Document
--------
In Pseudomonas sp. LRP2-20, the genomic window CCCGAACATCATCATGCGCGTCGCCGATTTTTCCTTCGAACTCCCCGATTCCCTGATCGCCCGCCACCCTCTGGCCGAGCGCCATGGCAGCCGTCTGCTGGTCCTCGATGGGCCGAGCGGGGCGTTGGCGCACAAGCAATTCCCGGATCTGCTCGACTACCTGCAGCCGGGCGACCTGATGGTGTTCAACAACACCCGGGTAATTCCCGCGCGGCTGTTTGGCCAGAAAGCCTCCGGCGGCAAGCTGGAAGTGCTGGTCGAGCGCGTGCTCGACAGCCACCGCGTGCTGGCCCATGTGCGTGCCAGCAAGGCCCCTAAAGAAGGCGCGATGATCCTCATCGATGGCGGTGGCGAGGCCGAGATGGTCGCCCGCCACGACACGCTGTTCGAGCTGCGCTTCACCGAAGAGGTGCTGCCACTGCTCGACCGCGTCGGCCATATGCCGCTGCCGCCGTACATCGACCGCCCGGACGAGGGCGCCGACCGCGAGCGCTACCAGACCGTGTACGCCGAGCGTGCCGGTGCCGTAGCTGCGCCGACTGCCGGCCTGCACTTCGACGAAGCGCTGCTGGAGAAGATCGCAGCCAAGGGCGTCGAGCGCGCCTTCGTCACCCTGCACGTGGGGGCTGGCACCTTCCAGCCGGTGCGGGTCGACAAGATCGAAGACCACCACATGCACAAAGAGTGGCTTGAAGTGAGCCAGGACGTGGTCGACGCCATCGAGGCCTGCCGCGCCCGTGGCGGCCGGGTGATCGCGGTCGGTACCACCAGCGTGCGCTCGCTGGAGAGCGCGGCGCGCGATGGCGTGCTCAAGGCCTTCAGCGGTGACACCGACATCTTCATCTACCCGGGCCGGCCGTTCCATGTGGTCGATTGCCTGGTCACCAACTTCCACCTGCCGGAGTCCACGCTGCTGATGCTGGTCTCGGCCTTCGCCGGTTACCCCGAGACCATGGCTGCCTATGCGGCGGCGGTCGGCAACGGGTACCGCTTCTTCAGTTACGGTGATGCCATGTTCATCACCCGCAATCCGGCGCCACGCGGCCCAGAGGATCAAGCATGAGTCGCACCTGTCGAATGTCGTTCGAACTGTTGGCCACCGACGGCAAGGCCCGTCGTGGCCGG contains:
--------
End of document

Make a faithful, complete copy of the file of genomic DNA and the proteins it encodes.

In Pseudomonas sp. LRP2-20, the genomic window CCCGAACATCATCATGCGCGTCGCCGATTTTTCCTTCGAACTCCCCGATTCCCTGATCGCCCGCCACCCTCTGGCCGAGCGCCATGGCAGCCGTCTGCTGGTCCTCGATGGGCCGAGCGGGGCGTTGGCGCACAAGCAATTCCCGGATCTGCTCGACTACCTGCAGCCGGGCGACCTGATGGTGTTCAACAACACCCGGGTAATTCCCGCGCGGCTGTTTGGCCAGAAAGCCTCCGGCGGCAAGCTGGAAGTGCTGGTCGAGCGCGTGCTCGACAGCCACCGCGTGCTGGCCCATGTGCGTGCCAGCAAGGCCCCTAAAGAAGGCGCGATGATCCTCATCGATGGCGGTGGCGAGGCCGAGATGGTCGCCCGCCACGACACGCTGTTCGAGCTGCGCTTCACCGAAGAGGTGCTGCCACTGCTCGACCGCGTCGGCCATATGCCGCTGCCGCCGTACATCGACCGCCCGGACGAGGGCGCCGACCGCGAGCGCTACCAGACCGTGTACGCCGAGCGTGCCGGTGCCGTAGCTGCGCCGACTGCCGGCCTGCACTTCGACGAAGCGCTGCTGGAGAAGATCGCAGCCAAGGGCGTCGAGCGCGCCTTCGTCACCCTGCACGTGGGGGCTGGCACCTTCCAGCCGGTGCGGGTCGACAAGATCGAAGACCACCACATGCACAAAGAGTGGCTTGAAGTGAGCCAGGACGTGGTCGACGCCATCGAGGCCTGCCGCGCCCGTGGCGGCCGGGTGATCGCGGTCGGTACCACCAGCGTGCGCTCGCTGGAGAGCGCGGCGCGCGATGGCGTGCTCAAGGCCTTCAGCGGTGACACCGACATCTTCATCTACCCGGGCCGGCCGTTCCATGTGGTCGATTGCCTGGTCACCAACTTCCACCTGCCGGAGTCCACGCTGCTGATGCTGGTCTCGGCCTTCGCCGGTTACCCCGAGACCATGGCTGCCTATGCGGCGGCGGTCGGCAACGGGTACCGCTTCTTCAGTTACGGTGATGCCATGTTCATCACCCGCAATCCGGCGCCACGCGGCCCAGAGGATCAAGCATGAGTCGCACCTGTCGAATGTCGTTCGAACTGTTGGCCACCGACGGCAAGGCCCGTCGTGGCCGG contains: